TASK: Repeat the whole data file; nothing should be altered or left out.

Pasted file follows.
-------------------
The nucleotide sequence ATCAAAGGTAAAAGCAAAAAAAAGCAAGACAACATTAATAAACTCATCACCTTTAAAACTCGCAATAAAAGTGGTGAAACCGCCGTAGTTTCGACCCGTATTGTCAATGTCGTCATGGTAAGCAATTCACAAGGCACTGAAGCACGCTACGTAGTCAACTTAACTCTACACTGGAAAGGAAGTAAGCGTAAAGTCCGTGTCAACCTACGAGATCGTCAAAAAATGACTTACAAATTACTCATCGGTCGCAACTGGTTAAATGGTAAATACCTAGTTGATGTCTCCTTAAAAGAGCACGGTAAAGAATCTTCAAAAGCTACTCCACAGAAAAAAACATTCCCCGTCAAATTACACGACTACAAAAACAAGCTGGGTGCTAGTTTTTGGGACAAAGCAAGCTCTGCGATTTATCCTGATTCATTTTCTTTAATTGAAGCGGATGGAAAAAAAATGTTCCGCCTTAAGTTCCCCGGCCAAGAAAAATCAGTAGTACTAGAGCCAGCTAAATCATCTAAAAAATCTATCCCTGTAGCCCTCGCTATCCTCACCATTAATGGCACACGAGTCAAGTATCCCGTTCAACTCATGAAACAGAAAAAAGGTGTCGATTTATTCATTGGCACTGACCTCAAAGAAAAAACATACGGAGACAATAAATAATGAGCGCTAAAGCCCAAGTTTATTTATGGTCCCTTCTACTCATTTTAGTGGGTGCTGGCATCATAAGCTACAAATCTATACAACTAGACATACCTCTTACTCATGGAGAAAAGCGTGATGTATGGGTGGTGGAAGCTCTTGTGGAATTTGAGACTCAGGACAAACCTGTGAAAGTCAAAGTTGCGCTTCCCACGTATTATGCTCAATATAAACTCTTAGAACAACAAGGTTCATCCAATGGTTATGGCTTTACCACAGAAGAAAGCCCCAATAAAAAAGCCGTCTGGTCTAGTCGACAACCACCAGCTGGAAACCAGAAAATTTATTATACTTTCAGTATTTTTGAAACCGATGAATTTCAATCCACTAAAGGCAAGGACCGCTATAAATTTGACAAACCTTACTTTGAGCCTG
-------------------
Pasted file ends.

The nucleotide sequence ATCAAAGGTAAAAGCAAAAAAAAGCAAGACAACATTAATAAACTCATCACCTTTAAAACTCGCAATAAAAGTGGTGAAACCGCCGTAGTTTCGACCCGTATTGTCAATGTCGTCATGGTAAGCAATTCACAAGGCACTGAAGCACGCTACGTAGTCAACTTAACTCTACACTGGAAAGGAAGTAAGCGTAAAGTCCGTGTCAACCTACGAGATCGTCAAAAAATGACTTACAAATTACTCATCGGTCGCAACTGGTTAAATGGTAAATACCTAGTTGATGTCTCCTTAAAAGAGCACGGTAAAGAATCTTCAAAAGCTACTCCACAGAAAAAAACATTCCCCGTCAAATTACACGACTACAAAAACAAGCTGGGTGCTAGTTTTTGGGACAAAGCAAGCTCTGCGATTTATCCTGATTCATTTTCTTTAATTGAAGCGGATGGAAAAAAAATGTTCCGCCTTAAGTTCCCCGGCCAAGAAAAATCAGTAGTACTAGAGCCAGCTAAATCATCTAAAAAATCTATCCCTGTAGCCCTCGCTATCCTCACCATTAATGGCACACGAGTCAAGTATCCCGTTCAACTCATGAAACAGAAAAAAGGTGTCGATTTATTCATTGGCACTGACCTCAAAGAAAAAACATACGGAGACAATAAATAATGAGCGCTAAAGCCCAAGTTTATTTATGGTCCCTTCTACTCATTTTAGTGGGTGCTGGCATCATAAGCTACAAATCTATACAACTAGACATACCTCTTACTCATGGAGAAAAGCGTGATGTATGGGTGGTGGAAGCTCTTGTGGAATTTGAGACTCAGGACAAACCTGTGAAAGTCAAAGTTGCGCTTCCCACGTATTATGCTCAATATAAACTCTTAGAACAACAAGGTTCATCCAATGGTTATGGCTTTACCACAGAAGAAAGCCCCAATAAAAAAGCCGTCTGGTCTAGTCGACAACCACCAGCTGGAAACCAGAAAATTTATTATACTTTCAGTATTTTTGAAACCGATGAATTTCAATCCACTAAAGGCAAGGACCGCTATAAATTTGACAAACCTTACTTTGAGCCTG